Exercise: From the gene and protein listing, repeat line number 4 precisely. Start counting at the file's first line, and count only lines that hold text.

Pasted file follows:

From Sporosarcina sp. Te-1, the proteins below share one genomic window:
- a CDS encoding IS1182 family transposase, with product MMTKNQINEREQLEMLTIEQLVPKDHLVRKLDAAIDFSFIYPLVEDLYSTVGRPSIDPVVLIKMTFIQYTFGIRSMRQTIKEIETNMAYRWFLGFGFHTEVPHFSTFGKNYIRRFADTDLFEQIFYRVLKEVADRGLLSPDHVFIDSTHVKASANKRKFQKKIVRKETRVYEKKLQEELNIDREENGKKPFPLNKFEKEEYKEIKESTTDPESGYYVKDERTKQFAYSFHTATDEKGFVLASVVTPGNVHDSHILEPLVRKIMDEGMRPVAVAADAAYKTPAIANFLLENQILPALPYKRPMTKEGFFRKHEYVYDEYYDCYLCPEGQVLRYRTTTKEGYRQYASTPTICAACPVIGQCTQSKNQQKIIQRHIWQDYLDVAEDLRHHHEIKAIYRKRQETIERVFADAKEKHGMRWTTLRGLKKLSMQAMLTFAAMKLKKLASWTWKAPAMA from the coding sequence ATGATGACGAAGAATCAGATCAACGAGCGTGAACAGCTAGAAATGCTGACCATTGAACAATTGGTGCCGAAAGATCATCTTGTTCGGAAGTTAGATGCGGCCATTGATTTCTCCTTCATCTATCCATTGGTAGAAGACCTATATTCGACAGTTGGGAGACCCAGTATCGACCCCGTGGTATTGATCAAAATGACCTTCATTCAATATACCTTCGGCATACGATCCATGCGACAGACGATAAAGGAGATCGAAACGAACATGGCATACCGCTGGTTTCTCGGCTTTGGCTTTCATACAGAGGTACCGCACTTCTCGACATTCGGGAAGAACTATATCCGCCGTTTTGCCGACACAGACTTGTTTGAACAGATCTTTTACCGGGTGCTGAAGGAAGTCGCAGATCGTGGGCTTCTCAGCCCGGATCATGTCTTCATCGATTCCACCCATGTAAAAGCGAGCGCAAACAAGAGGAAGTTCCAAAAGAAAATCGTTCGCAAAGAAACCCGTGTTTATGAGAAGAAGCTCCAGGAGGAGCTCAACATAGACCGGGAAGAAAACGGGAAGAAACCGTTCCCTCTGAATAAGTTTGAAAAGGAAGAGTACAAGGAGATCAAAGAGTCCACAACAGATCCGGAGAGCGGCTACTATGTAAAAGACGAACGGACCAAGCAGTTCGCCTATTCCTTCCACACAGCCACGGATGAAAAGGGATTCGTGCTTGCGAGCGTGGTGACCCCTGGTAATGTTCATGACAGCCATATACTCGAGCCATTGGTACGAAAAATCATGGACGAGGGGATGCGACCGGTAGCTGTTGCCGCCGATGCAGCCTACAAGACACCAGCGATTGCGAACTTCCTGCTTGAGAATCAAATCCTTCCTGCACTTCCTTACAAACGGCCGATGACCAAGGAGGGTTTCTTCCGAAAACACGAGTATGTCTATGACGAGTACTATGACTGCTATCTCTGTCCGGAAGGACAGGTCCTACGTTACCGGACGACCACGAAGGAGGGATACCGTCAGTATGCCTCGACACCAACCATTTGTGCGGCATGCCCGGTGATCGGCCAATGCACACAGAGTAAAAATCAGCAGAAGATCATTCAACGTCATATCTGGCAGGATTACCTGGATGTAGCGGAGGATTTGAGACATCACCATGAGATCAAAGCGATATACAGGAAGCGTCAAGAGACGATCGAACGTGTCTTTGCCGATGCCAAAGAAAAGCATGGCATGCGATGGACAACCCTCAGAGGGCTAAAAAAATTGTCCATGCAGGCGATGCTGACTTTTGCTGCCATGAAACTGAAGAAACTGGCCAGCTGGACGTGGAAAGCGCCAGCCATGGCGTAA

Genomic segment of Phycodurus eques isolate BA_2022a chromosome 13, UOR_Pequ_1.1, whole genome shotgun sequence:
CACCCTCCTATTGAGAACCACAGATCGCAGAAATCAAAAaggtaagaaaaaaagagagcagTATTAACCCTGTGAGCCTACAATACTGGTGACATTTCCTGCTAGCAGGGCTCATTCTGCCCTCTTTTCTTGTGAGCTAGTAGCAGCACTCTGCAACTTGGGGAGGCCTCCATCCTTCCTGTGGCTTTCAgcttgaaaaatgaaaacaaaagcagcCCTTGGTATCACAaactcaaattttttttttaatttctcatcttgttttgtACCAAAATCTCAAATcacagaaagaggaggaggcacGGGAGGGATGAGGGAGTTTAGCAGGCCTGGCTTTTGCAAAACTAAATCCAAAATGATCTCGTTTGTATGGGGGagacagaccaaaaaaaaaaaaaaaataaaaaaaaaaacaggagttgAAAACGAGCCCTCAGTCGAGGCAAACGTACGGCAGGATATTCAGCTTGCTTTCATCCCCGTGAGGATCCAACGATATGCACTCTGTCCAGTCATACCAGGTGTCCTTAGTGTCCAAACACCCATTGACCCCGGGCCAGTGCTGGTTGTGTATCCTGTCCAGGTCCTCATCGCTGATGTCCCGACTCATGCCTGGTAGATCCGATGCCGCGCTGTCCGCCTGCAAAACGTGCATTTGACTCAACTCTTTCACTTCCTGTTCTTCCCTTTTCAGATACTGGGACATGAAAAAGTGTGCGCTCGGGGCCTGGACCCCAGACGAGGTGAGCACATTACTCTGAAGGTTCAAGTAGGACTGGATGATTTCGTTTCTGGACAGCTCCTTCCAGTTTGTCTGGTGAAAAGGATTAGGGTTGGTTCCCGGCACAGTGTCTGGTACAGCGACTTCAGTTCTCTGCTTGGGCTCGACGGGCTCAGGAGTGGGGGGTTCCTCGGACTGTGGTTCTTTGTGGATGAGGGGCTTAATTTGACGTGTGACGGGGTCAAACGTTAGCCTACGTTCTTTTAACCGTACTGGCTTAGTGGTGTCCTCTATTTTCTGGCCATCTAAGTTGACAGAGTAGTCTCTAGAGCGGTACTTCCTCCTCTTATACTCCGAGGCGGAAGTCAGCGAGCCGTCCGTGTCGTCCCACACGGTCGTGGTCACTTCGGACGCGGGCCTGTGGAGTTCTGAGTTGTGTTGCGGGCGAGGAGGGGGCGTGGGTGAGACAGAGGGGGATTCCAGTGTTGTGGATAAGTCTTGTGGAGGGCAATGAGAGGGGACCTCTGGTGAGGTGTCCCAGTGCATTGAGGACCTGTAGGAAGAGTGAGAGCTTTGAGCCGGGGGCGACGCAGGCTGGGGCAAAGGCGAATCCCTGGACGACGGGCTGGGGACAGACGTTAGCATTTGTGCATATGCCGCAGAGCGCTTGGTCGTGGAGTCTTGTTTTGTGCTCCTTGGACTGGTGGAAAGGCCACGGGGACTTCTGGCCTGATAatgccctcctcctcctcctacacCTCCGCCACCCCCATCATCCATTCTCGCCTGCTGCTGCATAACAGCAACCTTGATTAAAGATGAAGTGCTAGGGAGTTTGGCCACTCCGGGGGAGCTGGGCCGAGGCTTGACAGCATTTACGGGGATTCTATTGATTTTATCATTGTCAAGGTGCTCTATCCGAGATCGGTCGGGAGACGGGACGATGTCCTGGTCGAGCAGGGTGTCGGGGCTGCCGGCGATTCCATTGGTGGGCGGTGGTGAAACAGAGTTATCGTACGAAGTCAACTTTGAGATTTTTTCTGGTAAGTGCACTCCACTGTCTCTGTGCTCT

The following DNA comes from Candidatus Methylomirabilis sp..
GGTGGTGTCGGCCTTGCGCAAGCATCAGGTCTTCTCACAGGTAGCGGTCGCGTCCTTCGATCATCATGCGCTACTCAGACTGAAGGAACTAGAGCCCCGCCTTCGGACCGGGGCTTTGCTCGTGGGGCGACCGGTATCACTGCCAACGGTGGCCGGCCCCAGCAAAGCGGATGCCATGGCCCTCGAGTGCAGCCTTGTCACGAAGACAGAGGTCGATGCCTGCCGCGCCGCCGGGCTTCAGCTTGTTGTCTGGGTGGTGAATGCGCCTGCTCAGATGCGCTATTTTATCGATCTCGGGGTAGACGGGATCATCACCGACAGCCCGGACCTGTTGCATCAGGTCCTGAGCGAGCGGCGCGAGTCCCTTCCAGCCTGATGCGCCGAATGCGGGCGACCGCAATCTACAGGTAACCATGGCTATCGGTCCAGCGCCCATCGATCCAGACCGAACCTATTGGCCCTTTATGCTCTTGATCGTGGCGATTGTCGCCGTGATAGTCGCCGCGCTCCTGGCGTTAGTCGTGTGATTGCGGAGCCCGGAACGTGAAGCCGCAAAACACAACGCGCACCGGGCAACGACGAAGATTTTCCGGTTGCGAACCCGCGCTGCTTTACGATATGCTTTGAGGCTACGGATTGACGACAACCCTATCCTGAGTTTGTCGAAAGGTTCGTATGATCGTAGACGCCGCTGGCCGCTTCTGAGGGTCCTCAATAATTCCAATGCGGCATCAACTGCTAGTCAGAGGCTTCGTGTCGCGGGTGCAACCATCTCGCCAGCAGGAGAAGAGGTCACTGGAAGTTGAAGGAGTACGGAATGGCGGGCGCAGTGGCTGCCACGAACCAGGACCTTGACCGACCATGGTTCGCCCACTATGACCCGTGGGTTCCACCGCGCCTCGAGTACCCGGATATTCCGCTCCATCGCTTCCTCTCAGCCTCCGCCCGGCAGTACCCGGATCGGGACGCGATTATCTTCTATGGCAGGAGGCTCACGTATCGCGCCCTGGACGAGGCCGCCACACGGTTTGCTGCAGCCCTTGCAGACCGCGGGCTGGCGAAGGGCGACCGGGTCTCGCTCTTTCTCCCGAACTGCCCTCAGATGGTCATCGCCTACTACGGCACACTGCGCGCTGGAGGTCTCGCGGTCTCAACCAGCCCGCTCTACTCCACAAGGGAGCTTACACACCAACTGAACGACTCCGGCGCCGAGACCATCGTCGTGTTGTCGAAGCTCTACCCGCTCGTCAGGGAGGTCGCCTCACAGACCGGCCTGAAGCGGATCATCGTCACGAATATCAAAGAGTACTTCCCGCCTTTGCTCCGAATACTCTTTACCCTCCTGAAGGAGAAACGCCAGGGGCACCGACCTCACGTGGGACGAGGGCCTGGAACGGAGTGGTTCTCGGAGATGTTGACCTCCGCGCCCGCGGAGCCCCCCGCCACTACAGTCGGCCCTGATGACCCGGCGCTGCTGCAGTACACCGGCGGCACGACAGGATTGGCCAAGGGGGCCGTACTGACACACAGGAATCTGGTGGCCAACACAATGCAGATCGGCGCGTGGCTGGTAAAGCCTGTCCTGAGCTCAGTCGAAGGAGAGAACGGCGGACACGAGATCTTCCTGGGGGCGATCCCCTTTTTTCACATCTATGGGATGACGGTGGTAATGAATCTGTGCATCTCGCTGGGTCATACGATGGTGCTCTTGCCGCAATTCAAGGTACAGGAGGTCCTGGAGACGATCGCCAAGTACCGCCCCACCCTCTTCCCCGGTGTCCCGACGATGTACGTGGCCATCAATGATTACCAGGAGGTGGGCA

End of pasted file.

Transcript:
CACCCTCCTATTGAGAACCACAGATCGCAGAAATCAAAAaggtaagaaaaaaagagagcagTATTAACCCTGTGAGCCTACAATACTGGTGACATTTCCTGCTAGCAGGGCTCATTCTGCCCTCTTTTCTTGTGAGCTAGTAGCAGCACTCTGCAACTTGGGGAGGCCTCCATCCTTCCTGTGGCTTTCAgcttgaaaaatgaaaacaaaagcagcCCTTGGTATCACAaactcaaattttttttttaatttctcatcttgttttgtACCAAAATCTCAAATcacagaaagaggaggaggcacGGGAGGGATGAGGGAGTTTAGCAGGCCTGGCTTTTGCAAAACTAAATCCAAAATGATCTCGTTTGTATGGGGGagacagaccaaaaaaaaaaaaaaaataaaaaaaaaaacaggagttgAAAACGAGCCCTCAGTCGAGGCAAACGTACGGCAGGATATTCAGCTTGCTTTCATCCCCGTGAGGATCCAACGATATGCACTCTGTCCAGTCATACCAGGTGTCCTTAGTGTCCAAACACCCATTGACCCCGGGCCAGTGCTGGTTGTGTATCCTGTCCAGGTCCTCATCGCTGATGTCCCGACTCATGCCTGGTAGATCCGATGCCGCGCTGTCCGCCTGCAAAACGTGCATTTGACTCAACTCTTTCACTTCCTGTTCTTCCCTTTTCAGATACTGGGACATGAAAAAGTGTGCGCTCGGGGCCTGGACCCCAGACGAGGTGAGCACATTACTCTGAAGGTTCAAGTAGGACTGGATGATTTCGTTTCTGGACAGCTCCTTCCAGTTTGTCTGGTGAAAAGGATTAGGGTTGGTTCCCGGCACAGTGTCTGGTACAGCGACTTCAGTTCTCTGCTTGGGCTCGACGGGCTCAGGAGTGGGGGGTTCCTCGGACTGTGGTTCTTTGTGGATGAGGGGCTTAATTTGACGTGTGACGGGGTCAAACGTTAGCCTACGTTCTTTTAACCGTACTGGCTTAGTGGTGTCCTCTATTTTCTGGCCATCTAAGTTGACAGAGTAGTCTCTAGAGCGGTACTTCCTCCTCTTATACTCCGAGGCGGAAGTCAGCGAGCCGTCCGTGTCGTCCCACACGGTCGTGGTCACTTCGGACGCGGGCCTGTGGAGTTCTGAGTTGTGTTGCGGGCGAGGAGGGGGCGTGGGTGAGACAGAGGGGGATTCCAGTGTTGTGGATAAGTCTTGTGGAGGGCAATGAGAGGGGACCTCTGGTGAGGTGTCCCAGTGCATTGAGGACCTGTAGGAAGAGTGAGAGCTTTGAGCCGGGGGCGACGCAGGCTGGGGCAAAGGCGAATCCCTGGACGACGGGCTGGGGACAGACGTTAGCATTTGTGCATATGCCGCAGAGCGCTTGGTCGTGGAGTCTTGTTTTGTGCTCCTTGGACTGGTGGAAAGGCCACGGGGACTTCTGGCCTGATAatgccctcctcctcctcctacacCTCCGCCACCCCCATCATCCATTCTCGCCTGCTGCTGCATAACAGCAACCTTGATTAAAGATGAAGTGCTAGGGAGTTTGGCCACTCCGGGGGAGCTGGGCCGAGGCTTGACAGCATTTACGGGGATTCTATTGATTTTATCATTGTCAAGGTGCTCTATCCGAGATCGGTCGGGAGACGGGACGATGTCCTGGTCGAGCAGGGTGTCGGGGCTGCCGGCGATTCCATTGGTGGGCGGTGGTGAAACAGAGTTATCGTACGAAGTCAACTTTGAGATTTTTTCTGGTAAGTGCACTCCACTGTCTCTGTGCTCT